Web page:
- Do your homework. Before you type the very first word of copy…before you even think of a creative concept, read everything you can about the type of messages the media uses. Learn what you can about the media mindset – the things the media considers when making the decision to use a particular PSA or not. Think about localizing your PSA in some way and have a clear understanding of the types of formats the media want. We have made it somewhat easier for you via our Frequently Asked Questions on our PSA Research Center at http://www.psaresearch.com/faq.html. Here you can learn about what types of materials the media will use, including optimum spot lengths, and things to avoid in your PSA creative development.
- Avoid controversy. The last thing any media organization wants to do is create controversy over a PSA they used. In fact, their main objective is to build greater audience share, not to turn away viewers, listeners and readers. If you represent issues such as gun control, abortion, or fringe religious issues, you may want to consider another way to disseminate your message, because it is unlikely the media is going to use it as a PSA.
- Recognize and capitalize on media strengths. The reason TV can be such a powerful medium is it offers full motion, sound and color, with the best PSAs using all three to maximum advantage. Talking heads rarely make good TV PSAs unless the person delivering the message is extremely compelling. For radio, you have to create theater of the mind via interesting voice-over copy and dramatic sound effects. For print, and to a greater extent out-of-home, you must use very brief and powerful copy and graphics.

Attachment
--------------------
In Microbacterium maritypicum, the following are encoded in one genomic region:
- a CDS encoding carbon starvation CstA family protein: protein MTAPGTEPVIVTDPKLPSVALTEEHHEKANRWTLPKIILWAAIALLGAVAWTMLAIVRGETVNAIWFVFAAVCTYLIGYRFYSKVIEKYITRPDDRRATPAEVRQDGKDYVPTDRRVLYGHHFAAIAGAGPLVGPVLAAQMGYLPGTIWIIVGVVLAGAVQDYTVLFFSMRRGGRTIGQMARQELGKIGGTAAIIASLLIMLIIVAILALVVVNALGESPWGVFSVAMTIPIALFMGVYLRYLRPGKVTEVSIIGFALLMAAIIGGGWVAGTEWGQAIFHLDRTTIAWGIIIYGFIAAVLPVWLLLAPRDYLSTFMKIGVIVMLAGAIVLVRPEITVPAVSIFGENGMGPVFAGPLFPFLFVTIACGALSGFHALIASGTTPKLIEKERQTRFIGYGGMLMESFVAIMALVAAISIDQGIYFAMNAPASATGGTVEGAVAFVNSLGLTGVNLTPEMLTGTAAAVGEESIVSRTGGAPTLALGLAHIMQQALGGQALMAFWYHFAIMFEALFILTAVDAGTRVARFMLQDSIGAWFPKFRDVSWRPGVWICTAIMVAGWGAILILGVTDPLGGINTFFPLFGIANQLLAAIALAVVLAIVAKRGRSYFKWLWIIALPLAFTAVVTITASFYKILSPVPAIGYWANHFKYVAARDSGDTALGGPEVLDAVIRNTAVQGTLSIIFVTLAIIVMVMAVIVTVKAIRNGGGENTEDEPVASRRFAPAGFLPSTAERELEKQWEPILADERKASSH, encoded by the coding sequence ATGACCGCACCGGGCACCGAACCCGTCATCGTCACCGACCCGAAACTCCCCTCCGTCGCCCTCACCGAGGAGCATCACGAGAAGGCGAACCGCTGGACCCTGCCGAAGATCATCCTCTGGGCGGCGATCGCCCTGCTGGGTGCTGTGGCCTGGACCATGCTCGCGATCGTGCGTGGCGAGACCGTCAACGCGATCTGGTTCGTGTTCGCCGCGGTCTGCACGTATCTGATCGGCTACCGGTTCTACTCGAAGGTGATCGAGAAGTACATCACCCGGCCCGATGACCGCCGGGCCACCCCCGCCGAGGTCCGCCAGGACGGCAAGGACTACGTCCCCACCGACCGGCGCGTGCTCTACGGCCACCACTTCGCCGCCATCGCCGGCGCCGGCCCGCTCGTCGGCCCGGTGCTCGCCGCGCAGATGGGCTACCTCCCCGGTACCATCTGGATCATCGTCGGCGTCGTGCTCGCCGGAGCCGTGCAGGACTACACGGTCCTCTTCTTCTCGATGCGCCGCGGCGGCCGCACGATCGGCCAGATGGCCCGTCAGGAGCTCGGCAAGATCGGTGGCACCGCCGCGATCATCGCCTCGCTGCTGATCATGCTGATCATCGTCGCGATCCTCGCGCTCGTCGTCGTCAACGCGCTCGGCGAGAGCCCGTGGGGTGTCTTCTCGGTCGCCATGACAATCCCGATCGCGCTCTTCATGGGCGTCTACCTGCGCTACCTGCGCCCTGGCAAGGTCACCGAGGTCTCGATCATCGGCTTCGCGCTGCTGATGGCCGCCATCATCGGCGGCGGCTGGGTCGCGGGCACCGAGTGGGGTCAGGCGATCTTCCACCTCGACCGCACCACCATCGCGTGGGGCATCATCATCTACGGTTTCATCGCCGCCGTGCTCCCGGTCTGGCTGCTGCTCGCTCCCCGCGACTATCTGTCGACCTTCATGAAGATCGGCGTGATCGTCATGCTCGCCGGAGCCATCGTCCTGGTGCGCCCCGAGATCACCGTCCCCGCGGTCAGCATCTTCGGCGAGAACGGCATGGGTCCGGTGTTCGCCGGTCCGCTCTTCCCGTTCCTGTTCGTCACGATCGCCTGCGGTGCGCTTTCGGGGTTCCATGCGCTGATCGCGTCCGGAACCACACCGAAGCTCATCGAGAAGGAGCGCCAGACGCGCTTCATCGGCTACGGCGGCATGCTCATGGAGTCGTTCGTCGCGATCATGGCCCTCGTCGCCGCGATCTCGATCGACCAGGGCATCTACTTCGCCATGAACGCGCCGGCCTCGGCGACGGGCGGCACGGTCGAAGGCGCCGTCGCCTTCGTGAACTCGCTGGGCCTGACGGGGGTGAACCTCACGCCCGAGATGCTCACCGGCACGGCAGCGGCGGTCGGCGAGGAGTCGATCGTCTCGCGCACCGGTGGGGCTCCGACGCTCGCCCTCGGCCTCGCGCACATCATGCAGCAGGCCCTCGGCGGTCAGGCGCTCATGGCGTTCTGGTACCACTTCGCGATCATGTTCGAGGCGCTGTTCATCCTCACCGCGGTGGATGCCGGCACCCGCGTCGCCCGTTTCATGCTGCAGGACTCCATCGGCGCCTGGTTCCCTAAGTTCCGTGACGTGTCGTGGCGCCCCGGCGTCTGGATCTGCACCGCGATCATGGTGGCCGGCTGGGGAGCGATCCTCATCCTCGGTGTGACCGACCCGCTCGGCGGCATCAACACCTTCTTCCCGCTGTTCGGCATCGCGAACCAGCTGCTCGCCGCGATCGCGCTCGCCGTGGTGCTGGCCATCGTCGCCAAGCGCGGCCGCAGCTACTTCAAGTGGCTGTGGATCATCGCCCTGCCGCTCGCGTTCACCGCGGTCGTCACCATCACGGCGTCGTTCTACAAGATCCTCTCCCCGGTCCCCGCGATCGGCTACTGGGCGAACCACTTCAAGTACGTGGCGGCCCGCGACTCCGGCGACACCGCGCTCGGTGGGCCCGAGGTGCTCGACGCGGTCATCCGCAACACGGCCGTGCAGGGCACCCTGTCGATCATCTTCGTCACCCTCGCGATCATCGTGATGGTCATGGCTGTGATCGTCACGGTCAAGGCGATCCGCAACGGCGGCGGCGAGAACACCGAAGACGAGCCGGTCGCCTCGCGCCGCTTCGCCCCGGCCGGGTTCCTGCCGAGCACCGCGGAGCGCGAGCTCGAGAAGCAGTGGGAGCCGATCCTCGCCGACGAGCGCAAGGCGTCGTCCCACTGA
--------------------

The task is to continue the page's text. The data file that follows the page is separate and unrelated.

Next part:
- Avoid any type of commercialization, which includes audio or visual references to any profit-seeking organization, such as the use of logos, or corporate spokespersons who are identified in their corporate role. This tip applies more to TV and radio as they are regulated by the FCC. With cable TV, print and out of home you have more flexibility to have references or endorsements by profit-seeking entities.
- Don’t compete against yourself. Less is more, regarding the number of different PSAs that you include in your package. There is only so much time available and if you send stations 12 different PSAs, just because you produced them, most of them are going in the wastebasket. Typically the public service director will cherry pick the spots in your package, using one or two and the rest will never see the light of day. Think about sending the others at another time and possibly double your exposure.
Oh yes, and if you don’t read these tips and then your campaign doesn’t do well, please, please don’t shoot the messenger, because we told you what to do.
We were recently approached by a prospective client who had been using one of the largest organizations in the country which distributes PSAs (public service advertising) campaigns. When they told us the dollar value that the other organization had supposedly generated, I was astounded. It was ten times more than the most successful campaign we had ever distributed. The prospective client was quite concerned because their board had bought into this astronomical value and to use another distributor which may not be able to match previous results would have been a significant problem.
This background establishes the need for standard standards to measure the value of public service advertising. No one knows how many organizations use PSAs as a way to communicate with their stakeholders, but it is a large number. Nearly every federal agency uses them along with states, public interest groups, associations, and non-profits, so the aggregate amount being spent on these campaigns is huge. Thus, having objective methods of measurement is key to continued credibility for the entire field of public service advertising.